Commentary: At some point Stevens lost his ethical compass

This editorial appears in the Anchorage Daily News on Tuesday, Oct. 28, 2008.

A jury of ordinary citizens has rendered its verdict: No one, not even Ted Stevens, the Alaskan of the Century, is above the law. If a powerful politician is going to collect a steady stream of gifts and home improvements from a powerful lobbyist, he must report them as the law requires.

The public had a right to know about the intimate financial relationship Sen. Stevens had with the state's most notorious power broker. Sen. Stevens let Bill Allen rebuild his house and stock it with furnishings — and then hid the cozy arrangement from public sight.

It's a shame to see Sen. Stevens' once-great career end in scandal. No single person has done more to transform life in Alaska than Stevens, the longest-serving Republican U.S. senator in history.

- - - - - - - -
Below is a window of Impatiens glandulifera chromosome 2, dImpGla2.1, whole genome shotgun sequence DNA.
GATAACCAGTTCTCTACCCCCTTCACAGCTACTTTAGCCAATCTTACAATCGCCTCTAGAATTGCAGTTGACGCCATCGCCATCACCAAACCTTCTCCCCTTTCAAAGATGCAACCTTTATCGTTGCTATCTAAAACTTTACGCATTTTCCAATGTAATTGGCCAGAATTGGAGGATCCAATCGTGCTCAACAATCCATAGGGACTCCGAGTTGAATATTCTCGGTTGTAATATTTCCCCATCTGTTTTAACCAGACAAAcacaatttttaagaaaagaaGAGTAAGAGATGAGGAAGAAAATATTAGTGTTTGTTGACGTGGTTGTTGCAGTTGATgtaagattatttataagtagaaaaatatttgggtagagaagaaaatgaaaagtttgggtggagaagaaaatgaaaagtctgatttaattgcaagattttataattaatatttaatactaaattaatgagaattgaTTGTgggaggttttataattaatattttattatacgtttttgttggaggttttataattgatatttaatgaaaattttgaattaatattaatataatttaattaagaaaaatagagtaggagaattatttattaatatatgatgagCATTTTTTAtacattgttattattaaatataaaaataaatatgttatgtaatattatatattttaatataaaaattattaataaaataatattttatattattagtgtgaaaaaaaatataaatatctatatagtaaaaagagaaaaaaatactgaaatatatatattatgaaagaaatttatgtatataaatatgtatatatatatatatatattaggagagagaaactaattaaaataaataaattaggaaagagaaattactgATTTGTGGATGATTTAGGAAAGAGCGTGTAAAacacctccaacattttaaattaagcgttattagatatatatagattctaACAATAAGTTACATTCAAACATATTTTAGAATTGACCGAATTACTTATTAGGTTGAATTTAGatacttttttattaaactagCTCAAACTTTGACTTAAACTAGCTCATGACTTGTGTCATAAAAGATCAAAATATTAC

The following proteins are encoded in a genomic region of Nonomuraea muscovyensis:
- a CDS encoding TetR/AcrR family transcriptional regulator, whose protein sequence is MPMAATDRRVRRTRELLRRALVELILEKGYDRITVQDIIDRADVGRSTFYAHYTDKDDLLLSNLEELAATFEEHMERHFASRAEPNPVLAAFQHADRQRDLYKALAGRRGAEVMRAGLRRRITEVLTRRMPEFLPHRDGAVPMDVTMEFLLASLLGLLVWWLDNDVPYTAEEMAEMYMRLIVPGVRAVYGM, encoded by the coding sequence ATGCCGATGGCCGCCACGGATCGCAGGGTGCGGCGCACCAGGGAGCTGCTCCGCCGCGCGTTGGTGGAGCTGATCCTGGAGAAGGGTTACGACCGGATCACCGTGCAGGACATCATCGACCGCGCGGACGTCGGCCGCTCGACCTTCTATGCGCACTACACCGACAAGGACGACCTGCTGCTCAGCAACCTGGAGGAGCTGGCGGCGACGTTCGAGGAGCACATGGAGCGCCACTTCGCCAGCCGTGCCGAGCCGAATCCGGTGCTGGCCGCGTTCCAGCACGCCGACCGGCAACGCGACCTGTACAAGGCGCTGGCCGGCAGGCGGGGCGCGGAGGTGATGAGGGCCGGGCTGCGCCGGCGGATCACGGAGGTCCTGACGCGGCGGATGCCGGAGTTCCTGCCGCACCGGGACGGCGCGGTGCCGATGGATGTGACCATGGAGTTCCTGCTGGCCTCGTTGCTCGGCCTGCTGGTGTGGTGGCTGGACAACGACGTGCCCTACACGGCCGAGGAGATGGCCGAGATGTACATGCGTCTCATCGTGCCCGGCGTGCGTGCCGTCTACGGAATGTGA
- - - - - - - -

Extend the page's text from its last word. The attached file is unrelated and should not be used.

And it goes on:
A full list of his accomplishments is too long to recount here. He ensured that Alaska still hosts a robust military presence, despite constant downsizing pressure. Thousands of federal workers here collect a tax-free cost-of-living boost on their paychecks. Scores of rural communities have health clinics, water and sewer projects, airports or docks, thanks to Ted Stevens.

Ted Stevens was there in the Senate when the federal government passed the landmark Native land claims settlement in 1971. He helped push Congress to break a legal logjam holding up the Alaska oil pipeline. He fought to reduce the size of federal parks, refuges and wilderness areas that Congress set aside in 1980 and to create more flexible rules for Alaskans using those areas.

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